Former vice president Walter F. Mondale charged yesterday that President Reagan's policy on Central America makes it inevitable that U.S. troops will be sent to fight in El Salvador.
"I believe this country is widening the war. I believe it's Americanizing the war. I think it's militarizing the war. And I believe under present policies, it is inevitable that American troops will be sent into Central America because the policy is failing," Mondale said on "Meet the Press" (NBC, WRC).
Mondale's statement came after he was asked if there were circumstances under which he, as president, would send U.S. combat troops to Central America. He said the presence there of a major Soviet or Cuban base or military position would be a "very, very severe concern" but did not say whether he would send troops. "We're raising a hypothetical here. Let me talk about the real world and what's going on today in Central America," he said.
Generally considered the front-runner among announced Democratic presidential candidates, Mondale said the administration views any political or military action in El Salvador as a threat to U.S. security. He acknowledged that there were problems in Central America while he served in the White House.
"But it wasn't a crisis," he said, adding that the Carter administration "was pressing El Salvador and others to move toward the respect of their own human rights, toward a system of justice, toward land reforms, toward working with the church, with the Social and Christian Democrats to create an environment of stability . . . ."
The Reagan administration "upended it and turned it into principally a military venture with very little, if any, emphasis on political reform or on efforts to bring about a negotiated settlement," he said.
"Where they're going now will lead to the introduction of troops in any event because right now they've rejected negotiations, and they've rejected any kind of effort to bring about social and political reform in El Salvador," he said.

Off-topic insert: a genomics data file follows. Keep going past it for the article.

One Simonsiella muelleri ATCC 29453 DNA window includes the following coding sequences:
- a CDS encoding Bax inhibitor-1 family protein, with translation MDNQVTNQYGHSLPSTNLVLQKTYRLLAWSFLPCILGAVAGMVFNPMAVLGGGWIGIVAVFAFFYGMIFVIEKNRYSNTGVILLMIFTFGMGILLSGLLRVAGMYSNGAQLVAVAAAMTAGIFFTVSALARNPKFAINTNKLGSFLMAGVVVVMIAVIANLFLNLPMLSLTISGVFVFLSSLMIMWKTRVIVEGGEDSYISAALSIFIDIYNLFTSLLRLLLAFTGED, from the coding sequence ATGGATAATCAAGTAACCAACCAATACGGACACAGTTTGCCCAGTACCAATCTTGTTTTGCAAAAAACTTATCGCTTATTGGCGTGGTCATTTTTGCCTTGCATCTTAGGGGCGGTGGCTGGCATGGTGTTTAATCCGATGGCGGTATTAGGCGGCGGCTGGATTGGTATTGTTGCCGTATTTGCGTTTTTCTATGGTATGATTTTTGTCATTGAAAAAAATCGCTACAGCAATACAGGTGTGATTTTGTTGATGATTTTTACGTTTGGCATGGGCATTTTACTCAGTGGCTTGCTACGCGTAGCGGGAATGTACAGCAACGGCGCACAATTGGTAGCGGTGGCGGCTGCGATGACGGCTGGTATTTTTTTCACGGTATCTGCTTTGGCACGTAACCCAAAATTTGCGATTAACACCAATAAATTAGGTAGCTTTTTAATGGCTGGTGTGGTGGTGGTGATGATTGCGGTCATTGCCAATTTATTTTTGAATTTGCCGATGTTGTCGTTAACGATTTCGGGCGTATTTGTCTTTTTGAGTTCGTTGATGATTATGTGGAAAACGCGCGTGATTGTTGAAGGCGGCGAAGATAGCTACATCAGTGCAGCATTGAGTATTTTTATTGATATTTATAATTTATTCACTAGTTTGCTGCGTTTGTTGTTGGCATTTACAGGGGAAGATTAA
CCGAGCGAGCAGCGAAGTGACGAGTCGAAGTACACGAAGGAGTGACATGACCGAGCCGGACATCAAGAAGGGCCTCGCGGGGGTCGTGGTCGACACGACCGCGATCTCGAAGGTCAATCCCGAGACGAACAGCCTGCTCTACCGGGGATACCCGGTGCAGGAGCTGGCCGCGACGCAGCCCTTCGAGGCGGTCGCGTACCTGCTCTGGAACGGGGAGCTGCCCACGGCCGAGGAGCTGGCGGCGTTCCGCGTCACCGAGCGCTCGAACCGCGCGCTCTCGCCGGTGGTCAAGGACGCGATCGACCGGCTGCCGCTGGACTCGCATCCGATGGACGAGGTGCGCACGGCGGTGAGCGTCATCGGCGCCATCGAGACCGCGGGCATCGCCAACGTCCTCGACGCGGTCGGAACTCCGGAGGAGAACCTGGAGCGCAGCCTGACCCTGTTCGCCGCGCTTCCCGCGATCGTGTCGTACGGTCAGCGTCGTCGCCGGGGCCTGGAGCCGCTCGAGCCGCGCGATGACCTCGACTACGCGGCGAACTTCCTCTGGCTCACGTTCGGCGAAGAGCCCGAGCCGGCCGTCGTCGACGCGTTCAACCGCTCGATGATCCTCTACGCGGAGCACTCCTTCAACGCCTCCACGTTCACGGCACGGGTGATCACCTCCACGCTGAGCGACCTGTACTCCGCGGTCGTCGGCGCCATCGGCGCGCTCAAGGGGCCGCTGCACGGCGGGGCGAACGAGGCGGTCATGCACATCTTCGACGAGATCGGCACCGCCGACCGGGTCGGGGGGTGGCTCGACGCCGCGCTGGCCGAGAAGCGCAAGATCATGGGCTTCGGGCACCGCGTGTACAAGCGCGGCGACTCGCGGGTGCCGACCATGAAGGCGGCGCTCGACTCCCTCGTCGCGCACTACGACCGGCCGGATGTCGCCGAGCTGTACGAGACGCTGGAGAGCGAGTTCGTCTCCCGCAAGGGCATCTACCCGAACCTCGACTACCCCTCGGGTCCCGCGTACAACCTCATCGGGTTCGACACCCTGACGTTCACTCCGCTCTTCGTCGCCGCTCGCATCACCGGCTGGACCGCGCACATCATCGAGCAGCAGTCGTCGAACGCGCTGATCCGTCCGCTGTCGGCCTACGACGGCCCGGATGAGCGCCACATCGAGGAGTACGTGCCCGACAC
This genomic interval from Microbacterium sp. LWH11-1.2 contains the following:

"It has gotten worse every day that they've been in power . . . . If anything, they're accelerating the rate . . . going full speed ahead for a military solution. And I believe . . . it's almost inevitable that American troops will be sent down there," Mondale said.
Meanwhile, President Alvaro Magana of El Salvador said that his government is winning the war against leftist guerrillas and that he is "positively sure" that U.S. troops never will be needed to ensure victory.
"Never. I am positively sure of that. Neither will they be needed, neither we are going to ask for them," he said in an interview taped Saturday and shown yesterday on "Face the Nation" (CBS, WDVM).
Disputing recent accounts of poor performance by Salvadoran military forces, Magana insisted they have fought hard and that with U.S. help, "we have better trained troops than we had a year ago and much better than two years ago. I'm sure that we have improved a lot."
In response to questioning, he said right-wing Salvadoran military officers have formed death squads to kill leftists.
"I have to accept that we have that problem," he said. "But this is difficult to control in a period like this, because we are so busy taking care of the other ones . . . . I hope, when all the violence goes down, the problem of human rights is going to be disappearing slowly . . . . Of course, in many cases the death squad had nothing to do with politics."